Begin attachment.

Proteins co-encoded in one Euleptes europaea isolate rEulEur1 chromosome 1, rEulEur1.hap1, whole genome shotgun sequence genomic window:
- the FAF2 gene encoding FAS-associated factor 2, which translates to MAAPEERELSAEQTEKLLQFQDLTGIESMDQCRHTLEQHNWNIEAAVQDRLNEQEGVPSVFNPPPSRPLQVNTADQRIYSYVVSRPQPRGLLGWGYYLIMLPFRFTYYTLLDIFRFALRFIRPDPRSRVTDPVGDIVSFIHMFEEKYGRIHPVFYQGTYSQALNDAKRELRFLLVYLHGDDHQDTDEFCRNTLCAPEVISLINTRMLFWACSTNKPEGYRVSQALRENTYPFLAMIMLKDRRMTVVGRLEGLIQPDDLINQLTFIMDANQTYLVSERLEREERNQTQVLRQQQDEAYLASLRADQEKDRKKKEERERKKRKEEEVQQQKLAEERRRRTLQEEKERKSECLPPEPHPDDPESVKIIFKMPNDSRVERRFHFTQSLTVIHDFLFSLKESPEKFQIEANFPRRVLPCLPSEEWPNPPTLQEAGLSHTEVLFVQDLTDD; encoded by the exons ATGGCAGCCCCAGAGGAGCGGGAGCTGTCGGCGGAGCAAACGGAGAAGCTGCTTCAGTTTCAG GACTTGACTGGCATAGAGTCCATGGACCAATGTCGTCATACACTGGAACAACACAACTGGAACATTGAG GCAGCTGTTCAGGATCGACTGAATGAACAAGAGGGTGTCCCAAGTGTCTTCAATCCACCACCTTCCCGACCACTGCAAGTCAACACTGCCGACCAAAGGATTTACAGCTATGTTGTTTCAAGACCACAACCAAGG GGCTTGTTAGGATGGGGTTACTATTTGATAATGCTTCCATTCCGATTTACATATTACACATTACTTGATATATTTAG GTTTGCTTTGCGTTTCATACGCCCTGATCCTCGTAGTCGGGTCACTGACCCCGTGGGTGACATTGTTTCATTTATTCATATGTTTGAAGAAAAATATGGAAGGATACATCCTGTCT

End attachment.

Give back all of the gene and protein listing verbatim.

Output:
Proteins co-encoded in one Euleptes europaea isolate rEulEur1 chromosome 1, rEulEur1.hap1, whole genome shotgun sequence genomic window:
- the FAF2 gene encoding FAS-associated factor 2, which translates to MAAPEERELSAEQTEKLLQFQDLTGIESMDQCRHTLEQHNWNIEAAVQDRLNEQEGVPSVFNPPPSRPLQVNTADQRIYSYVVSRPQPRGLLGWGYYLIMLPFRFTYYTLLDIFRFALRFIRPDPRSRVTDPVGDIVSFIHMFEEKYGRIHPVFYQGTYSQALNDAKRELRFLLVYLHGDDHQDTDEFCRNTLCAPEVISLINTRMLFWACSTNKPEGYRVSQALRENTYPFLAMIMLKDRRMTVVGRLEGLIQPDDLINQLTFIMDANQTYLVSERLEREERNQTQVLRQQQDEAYLASLRADQEKDRKKKEERERKKRKEEEVQQQKLAEERRRRTLQEEKERKSECLPPEPHPDDPESVKIIFKMPNDSRVERRFHFTQSLTVIHDFLFSLKESPEKFQIEANFPRRVLPCLPSEEWPNPPTLQEAGLSHTEVLFVQDLTDD; encoded by the exons ATGGCAGCCCCAGAGGAGCGGGAGCTGTCGGCGGAGCAAACGGAGAAGCTGCTTCAGTTTCAG GACTTGACTGGCATAGAGTCCATGGACCAATGTCGTCATACACTGGAACAACACAACTGGAACATTGAG GCAGCTGTTCAGGATCGACTGAATGAACAAGAGGGTGTCCCAAGTGTCTTCAATCCACCACCTTCCCGACCACTGCAAGTCAACACTGCCGACCAAAGGATTTACAGCTATGTTGTTTCAAGACCACAACCAAGG GGCTTGTTAGGATGGGGTTACTATTTGATAATGCTTCCATTCCGATTTACATATTACACATTACTTGATATATTTAG GTTTGCTTTGCGTTTCATACGCCCTGATCCTCGTAGTCGGGTCACTGACCCCGTGGGTGACATTGTTTCATTTATTCATATGTTTGAAGAAAAATATGGAAGGATACATCCTGTCT